d. spring means mounted on the shaft and re-acting against the main rotor normally urging the shaft to move inwardly so as to move the clutch plate into engagement with the clutch-face, and
e. weight means on the shaft adapted when the main rotor reaches its pre-determined speed to move the shaft radially outwards so as to cause disengagement of the clutch-plate and clutch-face.
4. A multi-rotor electric motor as claimed in claim 3 in which the clutch-engaging face is conical.
5. A multi-rotor electric motor as claimed in claim 1 including tubular drive shaft connected to the secondary motor extending in spaced concentric relationship to the drive shaft of the main rotor.
This invention relates to electric motors and in particular to multi-rotor electric motors having a common startor.
The concept of using a plurality of rotors and common starter in the single electric motor housing is well known. In prior art motors of this type, the rotors are usually located for rotation one within the other on concentric shafts within an electrical field by a stator exterior to both.
Each of the rotors conventionally has a commutator and stationary brushes and rotate independently of each other.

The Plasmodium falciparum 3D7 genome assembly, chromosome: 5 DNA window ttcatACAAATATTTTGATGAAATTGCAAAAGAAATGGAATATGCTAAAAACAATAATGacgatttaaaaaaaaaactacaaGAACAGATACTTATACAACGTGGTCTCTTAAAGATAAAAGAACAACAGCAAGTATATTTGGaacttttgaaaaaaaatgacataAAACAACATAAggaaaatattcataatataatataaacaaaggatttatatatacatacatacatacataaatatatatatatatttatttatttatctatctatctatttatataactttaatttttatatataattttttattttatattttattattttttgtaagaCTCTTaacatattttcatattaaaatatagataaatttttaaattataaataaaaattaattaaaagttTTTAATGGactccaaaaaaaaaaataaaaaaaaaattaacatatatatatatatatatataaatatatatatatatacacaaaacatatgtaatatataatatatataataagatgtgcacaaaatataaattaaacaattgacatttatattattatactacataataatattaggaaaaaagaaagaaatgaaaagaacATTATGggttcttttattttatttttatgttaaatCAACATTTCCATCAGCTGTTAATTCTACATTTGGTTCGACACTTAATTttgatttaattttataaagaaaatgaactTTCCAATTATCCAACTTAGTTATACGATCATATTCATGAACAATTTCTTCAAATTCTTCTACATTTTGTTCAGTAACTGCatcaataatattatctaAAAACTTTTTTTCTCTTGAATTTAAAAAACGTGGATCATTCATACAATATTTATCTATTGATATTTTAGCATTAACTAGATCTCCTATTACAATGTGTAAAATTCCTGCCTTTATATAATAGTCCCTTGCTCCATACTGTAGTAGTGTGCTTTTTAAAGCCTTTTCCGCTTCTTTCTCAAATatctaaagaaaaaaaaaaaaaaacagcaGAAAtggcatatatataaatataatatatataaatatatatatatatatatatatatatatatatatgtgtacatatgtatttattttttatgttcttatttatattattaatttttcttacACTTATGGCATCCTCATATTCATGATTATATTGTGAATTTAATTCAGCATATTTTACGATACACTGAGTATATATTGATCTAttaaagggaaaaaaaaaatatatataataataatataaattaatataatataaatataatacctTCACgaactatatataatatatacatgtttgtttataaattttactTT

The present invention provides a dual-rotor electric motor having a stator sandwiched between the two rotors so as to take advantage of full flux and which is so arranged that only one of the rotors need be provided with a commutator and brushes.
The rotors of the present motor are, furthermore, independently rotatable yet are automatically connected for mutual rotation to obtain increased torque when one of the rotors attempts to slow down under over-load conditions, thus reducing likelihood of motor damage.
A detailed description following, related to the drawings, gives exemplification of apparatus and method according to the invention which, however, is capable of expression in method and means other than those particularly described and illustrated.
FIG. 1 is a central sectional view through the upper half of the dual-rotor electric motor,
FIG. 2 is an end view of the same with the casing partially removed,
FIG. 3 is a view taken on Line 3--3 of FIG. 1
Referring to the drawings, and in particular to FIG. 1, the upper half of the motor is shown only, it being understood that the lower is symmetrical therewith.
The motor includes a housing 10 having a circumferential wall 11 and end shields 12 and 13 connected thereto by machine screws 14.